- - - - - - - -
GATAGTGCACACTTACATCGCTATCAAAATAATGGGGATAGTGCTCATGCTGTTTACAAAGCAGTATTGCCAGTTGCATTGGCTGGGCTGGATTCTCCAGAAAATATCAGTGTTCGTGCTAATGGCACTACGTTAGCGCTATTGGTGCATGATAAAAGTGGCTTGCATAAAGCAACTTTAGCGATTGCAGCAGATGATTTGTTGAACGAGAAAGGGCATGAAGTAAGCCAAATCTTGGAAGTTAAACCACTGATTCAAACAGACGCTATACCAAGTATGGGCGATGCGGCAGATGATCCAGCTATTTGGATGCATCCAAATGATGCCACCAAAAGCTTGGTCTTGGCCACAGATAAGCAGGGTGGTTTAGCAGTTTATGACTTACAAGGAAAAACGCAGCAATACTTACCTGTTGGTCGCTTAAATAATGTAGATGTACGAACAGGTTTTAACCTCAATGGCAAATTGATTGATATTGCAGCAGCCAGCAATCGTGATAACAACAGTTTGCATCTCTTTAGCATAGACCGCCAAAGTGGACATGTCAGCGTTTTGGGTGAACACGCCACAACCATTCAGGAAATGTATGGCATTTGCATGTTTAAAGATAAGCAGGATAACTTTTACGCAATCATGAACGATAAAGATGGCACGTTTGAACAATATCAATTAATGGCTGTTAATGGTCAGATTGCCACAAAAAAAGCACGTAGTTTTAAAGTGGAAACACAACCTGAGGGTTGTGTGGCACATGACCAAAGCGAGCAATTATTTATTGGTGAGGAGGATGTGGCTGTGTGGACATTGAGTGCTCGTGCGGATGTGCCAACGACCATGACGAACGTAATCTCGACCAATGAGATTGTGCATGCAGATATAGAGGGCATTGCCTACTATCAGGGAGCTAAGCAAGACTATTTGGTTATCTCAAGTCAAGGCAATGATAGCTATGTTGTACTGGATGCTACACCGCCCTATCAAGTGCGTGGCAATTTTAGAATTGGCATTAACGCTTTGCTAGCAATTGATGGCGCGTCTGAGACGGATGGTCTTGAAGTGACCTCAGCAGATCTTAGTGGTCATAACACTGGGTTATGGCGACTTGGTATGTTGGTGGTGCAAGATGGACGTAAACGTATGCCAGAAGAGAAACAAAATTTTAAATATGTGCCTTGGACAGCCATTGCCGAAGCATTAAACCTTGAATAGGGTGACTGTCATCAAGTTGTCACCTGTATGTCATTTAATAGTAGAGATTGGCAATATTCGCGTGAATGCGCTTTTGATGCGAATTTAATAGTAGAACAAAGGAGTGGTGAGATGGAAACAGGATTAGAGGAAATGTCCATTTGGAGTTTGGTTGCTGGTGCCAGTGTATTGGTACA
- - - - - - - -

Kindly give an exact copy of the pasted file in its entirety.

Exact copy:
GATAGTGCACACTTACATCGCTATCAAAATAATGGGGATAGTGCTCATGCTGTTTACAAAGCAGTATTGCCAGTTGCATTGGCTGGGCTGGATTCTCCAGAAAATATCAGTGTTCGTGCTAATGGCACTACGTTAGCGCTATTGGTGCATGATAAAAGTGGCTTGCATAAAGCAACTTTAGCGATTGCAGCAGATGATTTGTTGAACGAGAAAGGGCATGAAGTAAGCCAAATCTTGGAAGTTAAACCACTGATTCAAACAGACGCTATACCAAGTATGGGCGATGCGGCAGATGATCCAGCTATTTGGATGCATCCAAATGATGCCACCAAAAGCTTGGTCTTGGCCACAGATAAGCAGGGTGGTTTAGCAGTTTATGACTTACAAGGAAAAACGCAGCAATACTTACCTGTTGGTCGCTTAAATAATGTAGATGTACGAACAGGTTTTAACCTCAATGGCAAATTGATTGATATTGCAGCAGCCAGCAATCGTGATAACAACAGTTTGCATCTCTTTAGCATAGACCGCCAAAGTGGACATGTCAGCGTTTTGGGTGAACACGCCACAACCATTCAGGAAATGTATGGCATTTGCATGTTTAAAGATAAGCAGGATAACTTTTACGCAATCATGAACGATAAAGATGGCACGTTTGAACAATATCAATTAATGGCTGTTAATGGTCAGATTGCCACAAAAAAAGCACGTAGTTTTAAAGTGGAAACACAACCTGAGGGTTGTGTGGCACATGACCAAAGCGAGCAATTATTTATTGGTGAGGAGGATGTGGCTGTGTGGACATTGAGTGCTCGTGCGGATGTGCCAACGACCATGACGAACGTAATCTCGACCAATGAGATTGTGCATGCAGATATAGAGGGCATTGCCTACTATCAGGGAGCTAAGCAAGACTATTTGGTTATCTCAAGTCAAGGCAATGATAGCTATGTTGTACTGGATGCTACACCGCCCTATCAAGTGCGTGGCAATTTTAGAATTGGCATTAACGCTTTGCTAGCAATTGATGGCGCGTCTGAGACGGATGGTCTTGAAGTGACCTCAGCAGATCTTAGTGGTCATAACACTGGGTTATGGCGACTTGGTATGTTGGTGGTGCAAGATGGACGTAAACGTATGCCAGAAGAGAAACAAAATTTTAAATATGTGCCTTGGACAGCCATTGCCGAAGCATTAAACCTTGAATAGGGTGACTGTCATCAAGTTGTCACCTGTATGTCATTTAATAGTAGAGATTGGCAATATTCGCGTGAATGCGCTTTTGATGCGAATTTAATAGTAGAACAAAGGAGTGGTGAGATGGAAACAGGATTAGAGGAAATGTCCATTTGGAGTTTGGTTGCTGGTGCCAGTGTATTGGTACA